ALLIES begins before dawn on June 6, 1944, as two American soldiers, 16-year-old Dee Carpenter (a German immigrant) and his best friend, 17-year-old Sid Jacobstein, are boarding one of the boats that will take them and thousands of other Allied soldiers to the beaches of Normandy. The invasion of German-occupied France is about to begin. In a plane flying above the English Channel, two Canadian paratroopers, 19-year-old James McKay and Samuel Tremblay, a Cree Indian from Quebec, await orders to jump into a sky already filled with enemy gunfire. At midday, with the battle still raging, a British tank driver, 19-year-old Private Bill Richards, and his crew head ashore from their transport boat only find they've been taken Omaha Beach instead of the beach where British troops had been ordered to land. On Omaha, a 20-year-old African American medic named Henry Allen, a member of the only African American unit on the beach, is treating the wounded, one of them the white officer who'd tormented him throughout boot camp. It's not just soldiers who have important work to do that day. An 11-year-old French Algerian girl named Samira Zidante must take a message to Resistance fighters after her mother is captured by the Germans. And 13-year-old Monique Marchand unexpectedly finds herself aiding the wounded men on the beach. As the day and the story unfold, some characters will briefly meet and team up to work together. Some will witness new friends' sudden and unexpected deaths. As D-Day comes to an end, there are joyful reunions and the knowledge that for those surviving, the fighting will go on.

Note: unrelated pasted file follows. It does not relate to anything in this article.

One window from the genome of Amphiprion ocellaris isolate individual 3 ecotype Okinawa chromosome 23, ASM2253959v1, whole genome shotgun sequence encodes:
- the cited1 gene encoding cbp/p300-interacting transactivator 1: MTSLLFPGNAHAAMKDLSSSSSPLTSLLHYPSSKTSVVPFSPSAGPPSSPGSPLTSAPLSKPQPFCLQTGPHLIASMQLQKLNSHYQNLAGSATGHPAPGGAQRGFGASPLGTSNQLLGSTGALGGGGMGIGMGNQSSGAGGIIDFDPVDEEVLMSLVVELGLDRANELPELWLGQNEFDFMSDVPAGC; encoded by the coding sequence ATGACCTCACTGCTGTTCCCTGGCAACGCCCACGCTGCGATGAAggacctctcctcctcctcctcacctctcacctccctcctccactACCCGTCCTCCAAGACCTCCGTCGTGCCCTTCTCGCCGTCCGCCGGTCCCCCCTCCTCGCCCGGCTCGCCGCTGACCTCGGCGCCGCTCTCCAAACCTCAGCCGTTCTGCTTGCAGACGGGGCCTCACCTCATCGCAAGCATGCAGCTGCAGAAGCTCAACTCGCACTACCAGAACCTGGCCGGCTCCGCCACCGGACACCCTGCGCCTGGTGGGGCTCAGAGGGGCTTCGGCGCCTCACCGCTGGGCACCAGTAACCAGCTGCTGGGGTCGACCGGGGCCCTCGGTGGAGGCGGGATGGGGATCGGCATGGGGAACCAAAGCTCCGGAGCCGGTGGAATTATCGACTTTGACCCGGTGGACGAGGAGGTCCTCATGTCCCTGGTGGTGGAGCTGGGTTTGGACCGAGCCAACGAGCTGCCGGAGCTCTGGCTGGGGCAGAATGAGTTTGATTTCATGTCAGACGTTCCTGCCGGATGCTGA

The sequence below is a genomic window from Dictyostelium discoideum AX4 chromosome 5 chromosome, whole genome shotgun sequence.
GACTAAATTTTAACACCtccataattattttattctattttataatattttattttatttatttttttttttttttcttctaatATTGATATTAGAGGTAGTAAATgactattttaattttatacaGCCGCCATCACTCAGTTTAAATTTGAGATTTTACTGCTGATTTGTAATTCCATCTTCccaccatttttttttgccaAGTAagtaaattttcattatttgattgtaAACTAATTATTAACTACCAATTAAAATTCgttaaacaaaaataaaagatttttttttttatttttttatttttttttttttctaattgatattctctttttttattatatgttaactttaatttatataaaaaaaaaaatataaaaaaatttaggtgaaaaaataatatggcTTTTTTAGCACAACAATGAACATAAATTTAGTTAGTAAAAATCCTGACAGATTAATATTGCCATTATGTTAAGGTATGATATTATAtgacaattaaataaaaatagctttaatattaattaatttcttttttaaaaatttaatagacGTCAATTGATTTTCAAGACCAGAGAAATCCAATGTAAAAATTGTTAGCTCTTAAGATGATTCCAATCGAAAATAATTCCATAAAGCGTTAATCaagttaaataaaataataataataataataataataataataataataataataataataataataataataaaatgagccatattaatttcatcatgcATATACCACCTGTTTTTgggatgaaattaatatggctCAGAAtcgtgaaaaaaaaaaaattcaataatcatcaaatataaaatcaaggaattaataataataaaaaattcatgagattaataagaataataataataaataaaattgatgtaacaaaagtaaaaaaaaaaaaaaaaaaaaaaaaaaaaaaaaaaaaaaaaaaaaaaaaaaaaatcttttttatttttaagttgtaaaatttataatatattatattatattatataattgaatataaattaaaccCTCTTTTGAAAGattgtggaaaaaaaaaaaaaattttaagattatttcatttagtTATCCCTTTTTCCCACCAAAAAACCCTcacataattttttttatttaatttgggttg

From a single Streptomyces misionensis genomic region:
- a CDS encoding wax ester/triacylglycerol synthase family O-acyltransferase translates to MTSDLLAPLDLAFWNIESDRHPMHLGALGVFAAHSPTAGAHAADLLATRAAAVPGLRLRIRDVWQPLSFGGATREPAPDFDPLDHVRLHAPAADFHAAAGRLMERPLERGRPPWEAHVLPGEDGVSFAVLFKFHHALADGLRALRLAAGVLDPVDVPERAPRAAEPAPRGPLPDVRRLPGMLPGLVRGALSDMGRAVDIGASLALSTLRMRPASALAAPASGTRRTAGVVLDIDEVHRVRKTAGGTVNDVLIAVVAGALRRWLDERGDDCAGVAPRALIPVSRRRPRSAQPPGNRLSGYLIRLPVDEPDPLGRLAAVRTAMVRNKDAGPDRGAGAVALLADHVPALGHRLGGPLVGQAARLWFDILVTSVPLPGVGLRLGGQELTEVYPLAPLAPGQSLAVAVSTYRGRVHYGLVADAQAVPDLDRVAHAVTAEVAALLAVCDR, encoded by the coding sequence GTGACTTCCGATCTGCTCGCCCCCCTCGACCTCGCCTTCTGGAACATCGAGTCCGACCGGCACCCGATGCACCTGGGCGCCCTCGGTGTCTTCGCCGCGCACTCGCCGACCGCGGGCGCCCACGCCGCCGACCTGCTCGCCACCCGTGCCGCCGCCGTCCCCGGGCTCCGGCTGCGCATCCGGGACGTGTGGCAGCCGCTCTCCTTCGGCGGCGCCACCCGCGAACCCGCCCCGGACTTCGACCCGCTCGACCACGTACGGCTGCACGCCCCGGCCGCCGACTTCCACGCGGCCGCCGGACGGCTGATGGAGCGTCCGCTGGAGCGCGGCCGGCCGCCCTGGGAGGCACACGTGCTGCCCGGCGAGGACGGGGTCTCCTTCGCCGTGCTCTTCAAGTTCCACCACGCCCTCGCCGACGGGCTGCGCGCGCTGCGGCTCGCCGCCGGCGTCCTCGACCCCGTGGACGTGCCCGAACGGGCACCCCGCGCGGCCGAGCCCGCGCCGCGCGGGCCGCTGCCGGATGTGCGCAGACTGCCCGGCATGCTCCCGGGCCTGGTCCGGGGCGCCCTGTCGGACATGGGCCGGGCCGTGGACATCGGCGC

Is it any good?

Fast-paced and intense, this is a war story that doesn't spare readers the harsh reality of what it's like to be caught up in a terrifying nonstop battle. But Allies isn't just about the battles fought on that June day, it's about friendship, loyalty, heroism, and fighting against prejudice. Its young characters (almost all in their teens) might well be like someone a reader knows. It's about average young people (as one says, he "never did anything in his life to stand out") caught up in an extraordinary moment in history.

Talk to your kids about ...

  • Families can talk about the violence in Allies. How are the battles described in this novel different from the battles you see fought on TV or in movies or video games?

  • Were you surprised at the racism and prejudice faced by several of the characters? How would you have responded if someone you were fighting alongside had called you a "spade," "Yid," or "chief"?

  • What did the story teach you about teamwork? Have you ever been in a class or on a team with kids who came from a lot of different backgrounds? How well did you work together?

Book details

Our editors recommend

For kids who love history and World War II stories